share in the couch of Aphrodite,
experiencing the calm absence
of mad passion’s sting. In love
twofold are the arrows of pleasure
golden-haired Eros sets on his bowstring,
the one to give us a blessed fate,
the other to confound our life.
I forbid him, O Cypris most lovely,
to come to my bedchamber!
May my joy be moderate,
my desires godly,
may I have a share in Aphrodite
but send her away when she is excessive!
I, too, could have been in this situation had the beautiful young pediatrician I was pursuing had turned around and acceded to my passion. But she didn’t, and I found someone better—though I did go through a few rocky years in the interval.
Just because they wore togas and spoke Classical Greek, that doesn’t mean that the ancient Greeks were all that high and mighty. One of the more amusing exhibits at the Getty Villa that Martine and I saw yesterday afternoon illustrated a different and more down to earth use for an amphora.
A bibulous reveler is shown urinating into the amphora (or, more technically, a chous) held up by his slave boy while continuing to declaim his sodden oration.
The closer one gets to the ancient Greeks and Romans, the more we see people very much like ourselves. The conditions of their lives were radically different, but they were recognizably human in he same way we are. Read the letters of Cicero or Pliny the Younger and you will enter a whole new world peopled with recognizable characters.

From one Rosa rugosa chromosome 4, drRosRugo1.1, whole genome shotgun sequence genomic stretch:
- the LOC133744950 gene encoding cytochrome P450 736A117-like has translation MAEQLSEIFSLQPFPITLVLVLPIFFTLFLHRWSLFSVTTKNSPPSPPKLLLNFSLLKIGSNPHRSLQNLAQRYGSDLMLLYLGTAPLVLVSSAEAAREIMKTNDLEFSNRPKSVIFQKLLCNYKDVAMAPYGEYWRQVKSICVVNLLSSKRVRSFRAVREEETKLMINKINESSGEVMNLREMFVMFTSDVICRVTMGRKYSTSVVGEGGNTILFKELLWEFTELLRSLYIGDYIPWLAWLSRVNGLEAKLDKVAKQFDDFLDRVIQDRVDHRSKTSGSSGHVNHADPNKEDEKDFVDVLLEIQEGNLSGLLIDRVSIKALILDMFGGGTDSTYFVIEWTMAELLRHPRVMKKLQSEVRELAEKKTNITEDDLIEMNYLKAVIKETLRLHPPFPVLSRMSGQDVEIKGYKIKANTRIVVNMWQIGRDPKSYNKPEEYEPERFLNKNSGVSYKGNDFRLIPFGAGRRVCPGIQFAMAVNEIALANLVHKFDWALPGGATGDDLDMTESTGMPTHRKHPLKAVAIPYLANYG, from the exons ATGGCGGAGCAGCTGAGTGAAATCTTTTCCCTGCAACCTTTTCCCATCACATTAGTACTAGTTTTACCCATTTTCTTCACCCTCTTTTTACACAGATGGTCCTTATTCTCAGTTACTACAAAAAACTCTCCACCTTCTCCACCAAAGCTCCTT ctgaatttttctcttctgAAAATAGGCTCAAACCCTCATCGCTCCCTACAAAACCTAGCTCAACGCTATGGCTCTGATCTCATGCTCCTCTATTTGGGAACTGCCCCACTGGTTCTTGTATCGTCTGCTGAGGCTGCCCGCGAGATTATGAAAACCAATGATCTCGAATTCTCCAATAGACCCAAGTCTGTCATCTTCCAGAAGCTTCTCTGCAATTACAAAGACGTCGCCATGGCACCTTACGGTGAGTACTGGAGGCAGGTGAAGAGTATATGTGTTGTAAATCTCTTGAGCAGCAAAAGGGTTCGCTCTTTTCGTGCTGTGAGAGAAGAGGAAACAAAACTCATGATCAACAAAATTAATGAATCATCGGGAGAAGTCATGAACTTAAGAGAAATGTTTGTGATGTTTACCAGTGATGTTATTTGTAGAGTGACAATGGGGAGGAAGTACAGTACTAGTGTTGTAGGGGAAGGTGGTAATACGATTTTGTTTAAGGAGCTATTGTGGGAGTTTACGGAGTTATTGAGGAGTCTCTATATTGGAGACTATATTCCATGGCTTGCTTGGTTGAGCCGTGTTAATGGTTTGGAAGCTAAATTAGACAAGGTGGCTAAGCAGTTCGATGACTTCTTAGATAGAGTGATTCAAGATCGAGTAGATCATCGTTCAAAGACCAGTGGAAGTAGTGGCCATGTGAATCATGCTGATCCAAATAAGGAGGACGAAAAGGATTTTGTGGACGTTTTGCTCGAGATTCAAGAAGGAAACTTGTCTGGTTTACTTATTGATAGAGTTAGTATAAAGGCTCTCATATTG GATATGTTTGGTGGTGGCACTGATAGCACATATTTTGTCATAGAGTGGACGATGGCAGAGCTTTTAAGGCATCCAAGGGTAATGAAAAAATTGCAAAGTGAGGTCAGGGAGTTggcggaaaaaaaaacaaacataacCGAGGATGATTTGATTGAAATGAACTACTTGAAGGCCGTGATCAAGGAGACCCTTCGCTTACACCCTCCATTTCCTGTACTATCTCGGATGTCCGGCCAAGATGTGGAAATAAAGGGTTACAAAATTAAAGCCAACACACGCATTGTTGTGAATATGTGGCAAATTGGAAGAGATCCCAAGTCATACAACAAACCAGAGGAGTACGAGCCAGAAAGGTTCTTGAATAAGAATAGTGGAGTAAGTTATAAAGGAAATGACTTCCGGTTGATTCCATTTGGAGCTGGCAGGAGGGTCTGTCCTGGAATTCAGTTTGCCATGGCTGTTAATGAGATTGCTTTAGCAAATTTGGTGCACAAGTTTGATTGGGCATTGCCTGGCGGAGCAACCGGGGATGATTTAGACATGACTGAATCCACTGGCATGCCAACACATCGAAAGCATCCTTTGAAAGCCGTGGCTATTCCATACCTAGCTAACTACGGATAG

Roman Statue at the Getty Villa Depicting Leda and the Swan
Today, Martine and I spent most of the day at the Getty Villa in Pacific Palisades visiting their collection of ancient Greek, Roman, and Etruscan art. One of the pieces is a statue depicting the rape of Leda by Zeus in the form of a swan.
I cannot think of the subject without recalling William Butler Yeats’s poem, “Leda and the Swan”:
A sudden blow: the great wings beating still
Above the staggering girl, her thighs caressed
By the dark webs, her nape caught in his bill,
He holds her helpless breast upon his breast.
How can those terrified vague fingers push